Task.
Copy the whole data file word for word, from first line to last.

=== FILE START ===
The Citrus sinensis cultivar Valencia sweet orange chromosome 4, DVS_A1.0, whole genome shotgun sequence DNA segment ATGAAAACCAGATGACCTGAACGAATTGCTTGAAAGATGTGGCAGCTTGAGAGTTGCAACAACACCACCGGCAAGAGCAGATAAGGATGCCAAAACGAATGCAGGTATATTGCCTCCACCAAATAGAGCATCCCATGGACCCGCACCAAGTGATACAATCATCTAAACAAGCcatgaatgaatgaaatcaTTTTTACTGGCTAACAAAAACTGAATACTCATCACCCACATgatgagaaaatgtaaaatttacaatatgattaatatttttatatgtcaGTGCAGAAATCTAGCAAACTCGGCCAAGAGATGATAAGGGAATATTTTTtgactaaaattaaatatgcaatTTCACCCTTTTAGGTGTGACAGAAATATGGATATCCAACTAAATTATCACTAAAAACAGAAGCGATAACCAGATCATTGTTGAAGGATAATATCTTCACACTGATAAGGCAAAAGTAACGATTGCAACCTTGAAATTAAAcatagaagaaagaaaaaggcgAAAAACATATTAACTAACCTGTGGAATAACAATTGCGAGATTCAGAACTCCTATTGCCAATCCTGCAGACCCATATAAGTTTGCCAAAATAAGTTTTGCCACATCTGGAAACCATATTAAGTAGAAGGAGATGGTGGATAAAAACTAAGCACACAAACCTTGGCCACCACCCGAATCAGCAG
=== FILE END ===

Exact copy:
The Citrus sinensis cultivar Valencia sweet orange chromosome 4, DVS_A1.0, whole genome shotgun sequence DNA segment ATGAAAACCAGATGACCTGAACGAATTGCTTGAAAGATGTGGCAGCTTGAGAGTTGCAACAACACCACCGGCAAGAGCAGATAAGGATGCCAAAACGAATGCAGGTATATTGCCTCCACCAAATAGAGCATCCCATGGACCCGCACCAAGTGATACAATCATCTAAACAAGCcatgaatgaatgaaatcaTTTTTACTGGCTAACAAAAACTGAATACTCATCACCCACATgatgagaaaatgtaaaatttacaatatgattaatatttttatatgtcaGTGCAGAAATCTAGCAAACTCGGCCAAGAGATGATAAGGGAATATTTTTtgactaaaattaaatatgcaatTTCACCCTTTTAGGTGTGACAGAAATATGGATATCCAACTAAATTATCACTAAAAACAGAAGCGATAACCAGATCATTGTTGAAGGATAATATCTTCACACTGATAAGGCAAAAGTAACGATTGCAACCTTGAAATTAAAcatagaagaaagaaaaaggcgAAAAACATATTAACTAACCTGTGGAATAACAATTGCGAGATTCAGAACTCCTATTGCCAATCCTGCAGACCCATATAAGTTTGCCAAAATAAGTTTTGCCACATCTGGAAACCATATTAAGTAGAAGGAGATGGTGGATAAAAACTAAGCACACAAACCTTGGCCACCACCCGAATCAGCAG